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Sixers Guard T.J. McConnell Continues To Prove He Belongs In The NBA

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PHILADELPHIA — If T.J. McConnell seemed like he came out of nowhere to play the hero on Monday night, it would only be the continuation of a theme that has defined his NBA career.

A surprise insertion into the 76ers’ starting lineup in Game 4 with Philly down 3-0, McConnell set a career high for points in a game — regular season or playoffs — with 19, adding seven rebounds and five assists without turning the ball over as the Sixers beat the Celtics and kept their season alive.

Just like he has all season, McConnell injected energy into Wells Fargo Arena, with fans losing their minds as the guard popped up for a surprise putback in the paint and nailed an open three-pointer to stretch Philly’s lead to 76-62 in the third quarter. Few cities cling as tightly to underdogs quite like Philly, and in McConnell — listed generously at 6’2 — they have their relatable counterpart to Joel Embiid’s superhuman fireworks.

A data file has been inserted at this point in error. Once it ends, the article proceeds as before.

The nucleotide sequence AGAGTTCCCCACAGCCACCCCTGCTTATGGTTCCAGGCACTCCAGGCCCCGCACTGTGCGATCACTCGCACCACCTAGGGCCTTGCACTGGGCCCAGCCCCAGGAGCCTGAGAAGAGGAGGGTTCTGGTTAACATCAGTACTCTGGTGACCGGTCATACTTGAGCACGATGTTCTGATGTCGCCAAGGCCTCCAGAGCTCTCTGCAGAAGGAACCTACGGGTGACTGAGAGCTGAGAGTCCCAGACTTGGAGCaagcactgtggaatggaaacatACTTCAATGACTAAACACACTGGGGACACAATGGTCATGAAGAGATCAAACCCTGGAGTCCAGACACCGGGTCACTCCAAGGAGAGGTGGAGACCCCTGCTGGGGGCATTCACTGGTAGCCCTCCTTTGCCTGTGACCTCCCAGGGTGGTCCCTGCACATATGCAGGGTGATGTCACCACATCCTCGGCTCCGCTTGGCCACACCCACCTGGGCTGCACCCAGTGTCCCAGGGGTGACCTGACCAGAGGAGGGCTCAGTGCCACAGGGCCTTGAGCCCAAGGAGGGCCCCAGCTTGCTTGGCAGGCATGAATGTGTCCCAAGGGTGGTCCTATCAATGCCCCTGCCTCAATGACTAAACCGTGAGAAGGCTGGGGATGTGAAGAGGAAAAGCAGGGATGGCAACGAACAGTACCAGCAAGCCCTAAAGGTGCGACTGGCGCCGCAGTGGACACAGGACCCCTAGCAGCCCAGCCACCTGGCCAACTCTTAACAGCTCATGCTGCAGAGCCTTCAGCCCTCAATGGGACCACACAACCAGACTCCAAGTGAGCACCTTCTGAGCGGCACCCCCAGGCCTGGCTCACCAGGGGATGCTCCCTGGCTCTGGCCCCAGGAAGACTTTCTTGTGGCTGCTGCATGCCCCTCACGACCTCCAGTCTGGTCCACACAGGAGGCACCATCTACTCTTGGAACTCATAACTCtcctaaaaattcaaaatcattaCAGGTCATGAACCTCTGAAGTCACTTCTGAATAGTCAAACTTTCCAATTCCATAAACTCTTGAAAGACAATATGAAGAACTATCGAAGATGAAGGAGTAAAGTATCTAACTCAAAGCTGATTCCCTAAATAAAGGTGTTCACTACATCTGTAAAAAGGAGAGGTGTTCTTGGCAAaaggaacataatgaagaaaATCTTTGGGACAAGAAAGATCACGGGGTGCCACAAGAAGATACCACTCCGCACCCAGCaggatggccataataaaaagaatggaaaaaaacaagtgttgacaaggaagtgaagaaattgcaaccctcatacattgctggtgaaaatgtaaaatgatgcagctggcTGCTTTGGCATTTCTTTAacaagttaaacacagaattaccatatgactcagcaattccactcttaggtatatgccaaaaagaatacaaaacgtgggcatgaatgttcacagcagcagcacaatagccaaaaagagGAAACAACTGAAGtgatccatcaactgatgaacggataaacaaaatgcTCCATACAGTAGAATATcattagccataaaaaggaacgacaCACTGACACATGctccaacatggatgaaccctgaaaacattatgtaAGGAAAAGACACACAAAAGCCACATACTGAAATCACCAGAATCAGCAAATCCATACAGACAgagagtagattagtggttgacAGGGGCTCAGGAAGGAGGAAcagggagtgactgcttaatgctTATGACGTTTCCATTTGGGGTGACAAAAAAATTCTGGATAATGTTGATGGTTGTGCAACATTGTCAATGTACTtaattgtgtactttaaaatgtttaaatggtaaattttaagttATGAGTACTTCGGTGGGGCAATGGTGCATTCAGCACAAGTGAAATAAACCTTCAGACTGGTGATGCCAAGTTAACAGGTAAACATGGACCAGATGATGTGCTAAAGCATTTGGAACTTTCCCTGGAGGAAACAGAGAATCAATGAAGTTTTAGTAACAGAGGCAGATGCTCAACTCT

McConnell acting as contrast to Embiid is underscored by the cheer that rains down whenever Embiid is locked in, “Trust The Process.” Embiid has taken The Process as his own nickname, but the years-long project designed to net multiple superstars via the draft had a crucial side effect: It gave players like McConnell and Robert Covington a chance to show what they can do in the NBA.

A prep star in the Pittsburgh suburbs, McConnell committed to Duquesne as a sophomore. It was his only major offer, which he told Dime was “was just fine by me.” After two years at the Atlantic 10 school, McConnell transferred to Arizona. His defense was his calling card with the Wildcats, and he was a first-team All-Pac-12 selection and an Associated Press honorable mention All-American as a senior. During both years in Tucson, McConnell made the conference’s All-Defensive team.

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But that wasn’t enough to get him even a passing look from teams in the NBA Draft. McConnell says only the Sixers expressed interest in signing him as a rookie free agent, adding that he heard the Sacramento Kings and San Antonio Spurs might have been interested. But he wanted to play, and on a team simply looking for warm bodies to get through a season with no hope of winning, he would certainly get that chance.

“I honestly feel like I wouldn’t have made those other teams,” McConnell says.

McConnell regularly guarded bigger players at Arizona to the point that he earned national accolades. Ironically, though, his “this ain’t college” game came courtesy of one of the few players in the NBA who are materially smaller — Isaiah Thomas, then of the Boston Celtics, dropped “just about the easiest 30 on me” during McConnell’s first NBA game.